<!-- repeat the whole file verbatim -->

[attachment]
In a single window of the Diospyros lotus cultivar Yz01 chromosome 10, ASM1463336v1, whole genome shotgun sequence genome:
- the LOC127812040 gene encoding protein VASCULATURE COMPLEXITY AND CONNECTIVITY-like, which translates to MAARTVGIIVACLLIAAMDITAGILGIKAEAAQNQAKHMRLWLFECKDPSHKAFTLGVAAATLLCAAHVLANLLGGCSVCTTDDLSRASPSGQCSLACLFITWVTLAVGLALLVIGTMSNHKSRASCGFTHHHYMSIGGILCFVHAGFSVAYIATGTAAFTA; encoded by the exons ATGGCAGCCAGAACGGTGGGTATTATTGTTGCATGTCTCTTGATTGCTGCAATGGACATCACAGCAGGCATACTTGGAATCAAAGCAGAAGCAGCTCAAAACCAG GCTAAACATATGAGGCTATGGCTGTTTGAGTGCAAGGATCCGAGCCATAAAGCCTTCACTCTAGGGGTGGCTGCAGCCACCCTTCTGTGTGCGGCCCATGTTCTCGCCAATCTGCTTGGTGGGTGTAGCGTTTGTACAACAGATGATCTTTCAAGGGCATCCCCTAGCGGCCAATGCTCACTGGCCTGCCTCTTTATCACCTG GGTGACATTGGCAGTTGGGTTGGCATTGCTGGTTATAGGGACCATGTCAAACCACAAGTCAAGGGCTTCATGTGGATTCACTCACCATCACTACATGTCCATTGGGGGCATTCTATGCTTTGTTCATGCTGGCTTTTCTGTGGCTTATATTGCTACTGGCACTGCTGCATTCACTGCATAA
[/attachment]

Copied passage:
In a single window of the Diospyros lotus cultivar Yz01 chromosome 10, ASM1463336v1, whole genome shotgun sequence genome:
- the LOC127812040 gene encoding protein VASCULATURE COMPLEXITY AND CONNECTIVITY-like, which translates to MAARTVGIIVACLLIAAMDITAGILGIKAEAAQNQAKHMRLWLFECKDPSHKAFTLGVAAATLLCAAHVLANLLGGCSVCTTDDLSRASPSGQCSLACLFITWVTLAVGLALLVIGTMSNHKSRASCGFTHHHYMSIGGILCFVHAGFSVAYIATGTAAFTA; encoded by the exons ATGGCAGCCAGAACGGTGGGTATTATTGTTGCATGTCTCTTGATTGCTGCAATGGACATCACAGCAGGCATACTTGGAATCAAAGCAGAAGCAGCTCAAAACCAG GCTAAACATATGAGGCTATGGCTGTTTGAGTGCAAGGATCCGAGCCATAAAGCCTTCACTCTAGGGGTGGCTGCAGCCACCCTTCTGTGTGCGGCCCATGTTCTCGCCAATCTGCTTGGTGGGTGTAGCGTTTGTACAACAGATGATCTTTCAAGGGCATCCCCTAGCGGCCAATGCTCACTGGCCTGCCTCTTTATCACCTG GGTGACATTGGCAGTTGGGTTGGCATTGCTGGTTATAGGGACCATGTCAAACCACAAGTCAAGGGCTTCATGTGGATTCACTCACCATCACTACATGTCCATTGGGGGCATTCTATGCTTTGTTCATGCTGGCTTTTCTGTGGCTTATATTGCTACTGGCACTGCTGCATTCACTGCATAA